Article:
| Vol. III No. 73 | March 22, 1851    | 217-231 | PG # 23225  |
      | Vol. III No. 74 | March 29, 1851    | 233-255 | PG # 23282  |
      +-----------------+-------------------+---------+-------------+
      | Vol. III No. 75 | April  5, 1851    | 257-271 | PG # 23402  |
      | Vol. III No. 76 | April 12, 1851    | 273-294 | PG # 26896  |
      | Vol. III No. 77 | April 19, 1851    | 297-311 | PG # 26897  |
      | Vol. III No. 78 | April 26, 1851    | 313-342 | PG # 26898  |
      +-----------------+-------------------+---------+-------------+
      | Vol. III No. 79 | May  3, 1851      | 345-359 | PG # 26899  |
      | Vol. III No. 80 | May 10, 1851      | 361-382 | PG # 32495  |
      | Vol. III No. 81 | May 17, 1851      | 385-399 | PG # 29318  |
      | Vol. III No. 82 | May 24, 1851      | 401-415 | PG # 28311  |
      | Vol. III No. 83 | May 31, 1851      | 417-440 | PG # 36835  |
      +-----------------+-------------------+---------+-------------+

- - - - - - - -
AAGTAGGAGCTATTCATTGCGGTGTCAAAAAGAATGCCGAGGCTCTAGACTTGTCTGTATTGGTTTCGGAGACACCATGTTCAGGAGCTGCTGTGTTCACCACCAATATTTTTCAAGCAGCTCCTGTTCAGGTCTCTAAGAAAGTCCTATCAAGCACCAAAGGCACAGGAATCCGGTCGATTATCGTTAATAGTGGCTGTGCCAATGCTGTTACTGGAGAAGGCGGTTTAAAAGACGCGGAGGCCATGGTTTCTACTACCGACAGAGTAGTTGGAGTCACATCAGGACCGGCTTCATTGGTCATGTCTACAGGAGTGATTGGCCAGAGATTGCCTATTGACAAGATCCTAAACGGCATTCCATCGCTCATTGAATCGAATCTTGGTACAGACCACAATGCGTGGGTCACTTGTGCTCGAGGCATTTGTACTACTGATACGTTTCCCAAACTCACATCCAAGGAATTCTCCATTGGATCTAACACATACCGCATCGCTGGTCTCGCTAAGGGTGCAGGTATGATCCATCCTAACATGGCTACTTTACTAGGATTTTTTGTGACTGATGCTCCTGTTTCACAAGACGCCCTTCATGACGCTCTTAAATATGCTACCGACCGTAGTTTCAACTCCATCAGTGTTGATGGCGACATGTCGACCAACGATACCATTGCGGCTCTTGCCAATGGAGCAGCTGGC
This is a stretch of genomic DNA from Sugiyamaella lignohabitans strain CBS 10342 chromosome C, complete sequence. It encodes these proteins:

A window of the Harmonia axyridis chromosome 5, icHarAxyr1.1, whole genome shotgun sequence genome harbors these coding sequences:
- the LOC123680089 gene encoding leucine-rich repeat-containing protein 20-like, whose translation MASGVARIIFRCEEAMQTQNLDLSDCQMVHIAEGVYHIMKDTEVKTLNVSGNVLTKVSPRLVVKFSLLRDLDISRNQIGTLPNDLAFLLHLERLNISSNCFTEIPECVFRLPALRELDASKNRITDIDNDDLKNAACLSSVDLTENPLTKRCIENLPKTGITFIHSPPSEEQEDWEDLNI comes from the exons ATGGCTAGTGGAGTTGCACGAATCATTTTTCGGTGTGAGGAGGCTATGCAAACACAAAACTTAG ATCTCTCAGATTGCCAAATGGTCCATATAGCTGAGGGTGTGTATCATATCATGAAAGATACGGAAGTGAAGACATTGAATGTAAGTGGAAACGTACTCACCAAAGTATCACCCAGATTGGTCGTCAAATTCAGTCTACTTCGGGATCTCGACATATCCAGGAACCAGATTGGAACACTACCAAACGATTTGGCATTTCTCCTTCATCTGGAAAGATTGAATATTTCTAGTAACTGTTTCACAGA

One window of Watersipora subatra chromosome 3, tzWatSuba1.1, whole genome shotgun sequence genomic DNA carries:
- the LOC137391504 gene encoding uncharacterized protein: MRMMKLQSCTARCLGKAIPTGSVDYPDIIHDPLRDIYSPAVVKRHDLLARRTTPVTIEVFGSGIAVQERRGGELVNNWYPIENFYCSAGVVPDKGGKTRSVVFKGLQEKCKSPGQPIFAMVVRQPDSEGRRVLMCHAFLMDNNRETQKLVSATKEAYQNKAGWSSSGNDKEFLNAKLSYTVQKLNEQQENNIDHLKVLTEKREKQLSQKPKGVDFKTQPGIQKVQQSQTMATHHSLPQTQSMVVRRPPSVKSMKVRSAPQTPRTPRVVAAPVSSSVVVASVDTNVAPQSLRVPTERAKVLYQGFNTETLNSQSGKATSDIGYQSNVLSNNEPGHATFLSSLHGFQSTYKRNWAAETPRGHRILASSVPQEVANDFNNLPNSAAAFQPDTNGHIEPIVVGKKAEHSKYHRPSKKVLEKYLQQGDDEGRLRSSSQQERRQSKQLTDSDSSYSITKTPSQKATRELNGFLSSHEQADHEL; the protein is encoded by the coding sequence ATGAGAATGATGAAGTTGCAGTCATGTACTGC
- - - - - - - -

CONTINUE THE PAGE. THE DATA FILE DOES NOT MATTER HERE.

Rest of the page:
| Vol. III No. 84 | June  7, 1851     | 441-472 | PG # 37379  |
      | Vol. III No. 85 | June 14, 1851     | 473-488 | PG # 37403  |
      | Vol. III No. 86 | June 21, 1851     | 489-511 | PG # 37496  |
      | Vol. III No. 87 | June 28, 1851     | 513-528 | PG # 37516  |
      +-----------------+-------------------+---------+-------------+
      | Notes and Queries Vol. IV.                                  |
      +-----------------+--------------------+---------+------------+
      | Vol., No.       | Date, Year         | Pages   | PG # xxxxx |
      +-----------------+--------------------+---------+------------+
      | Vol. IV No.  88 | July  5, 1851      |   1- 15 | PG # 37548 |
      | Vol. IV No.  89 | July 12, 1851      |  17- 31 | PG # 37568 |
      | Vol. IV No.  90 | July 19, 1851      |  33- 47 | PG # 37593 |
      | Vol. IV No.  91 | July 26, 1851      |  49- 79 | PG # 37778 |
      +-----------------+--------------------+---------+------------+
      | Vol. IV No.  92 | August  2, 1851    |  81- 94 | PG # 38324 |
      | Vol. IV No.  93 | August  9, 1851    |  97-112 | PG # 38337 |
      | Vol. IV No.  94 | August 16, 1851    | 113-127 | PG # 38350 |
      | Vol. IV No.  95 | August 23, 1851    | 129-144 | PG # 38386 |
      | Vol. IV No.  96 | August 30, 1851    | 145-167 | PG # 38405 |
      +-----------------+--------------------+---------+------------+
      | Vol. IV No.  97 | Sept.  6, 1851     | 169-183 | PG # 38433 |